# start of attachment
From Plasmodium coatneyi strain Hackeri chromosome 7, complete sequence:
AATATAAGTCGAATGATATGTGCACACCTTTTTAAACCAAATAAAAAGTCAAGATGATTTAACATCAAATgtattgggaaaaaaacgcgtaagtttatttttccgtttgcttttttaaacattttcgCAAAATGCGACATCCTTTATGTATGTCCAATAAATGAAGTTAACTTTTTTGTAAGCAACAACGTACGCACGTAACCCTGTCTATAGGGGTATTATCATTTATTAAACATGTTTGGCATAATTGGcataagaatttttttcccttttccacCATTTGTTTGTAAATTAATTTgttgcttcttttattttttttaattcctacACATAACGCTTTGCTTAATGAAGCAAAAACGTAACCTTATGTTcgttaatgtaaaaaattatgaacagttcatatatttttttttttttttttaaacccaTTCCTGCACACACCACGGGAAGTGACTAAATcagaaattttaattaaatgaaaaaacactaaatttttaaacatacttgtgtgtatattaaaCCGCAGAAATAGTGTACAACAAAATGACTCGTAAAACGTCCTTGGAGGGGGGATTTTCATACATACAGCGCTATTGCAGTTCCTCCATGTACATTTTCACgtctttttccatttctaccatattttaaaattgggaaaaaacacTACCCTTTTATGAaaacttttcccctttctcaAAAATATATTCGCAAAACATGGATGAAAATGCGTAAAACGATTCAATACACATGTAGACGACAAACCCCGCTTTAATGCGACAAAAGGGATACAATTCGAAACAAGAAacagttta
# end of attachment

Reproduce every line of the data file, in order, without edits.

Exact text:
From Plasmodium coatneyi strain Hackeri chromosome 7, complete sequence:
AATATAAGTCGAATGATATGTGCACACCTTTTTAAACCAAATAAAAAGTCAAGATGATTTAACATCAAATgtattgggaaaaaaacgcgtaagtttatttttccgtttgcttttttaaacattttcgCAAAATGCGACATCCTTTATGTATGTCCAATAAATGAAGTTAACTTTTTTGTAAGCAACAACGTACGCACGTAACCCTGTCTATAGGGGTATTATCATTTATTAAACATGTTTGGCATAATTGGcataagaatttttttcccttttccacCATTTGTTTGTAAATTAATTTgttgcttcttttattttttttaattcctacACATAACGCTTTGCTTAATGAAGCAAAAACGTAACCTTATGTTcgttaatgtaaaaaattatgaacagttcatatatttttttttttttttttaaacccaTTCCTGCACACACCACGGGAAGTGACTAAATcagaaattttaattaaatgaaaaaacactaaatttttaaacatacttgtgtgtatattaaaCCGCAGAAATAGTGTACAACAAAATGACTCGTAAAACGTCCTTGGAGGGGGGATTTTCATACATACAGCGCTATTGCAGTTCCTCCATGTACATTTTCACgtctttttccatttctaccatattttaaaattgggaaaaaacacTACCCTTTTATGAaaacttttcccctttctcaAAAATATATTCGCAAAACATGGATGAAAATGCGTAAAACGATTCAATACACATGTAGACGACAAACCCCGCTTTAATGCGACAAAAGGGATACAATTCGAAACAAGAAacagttta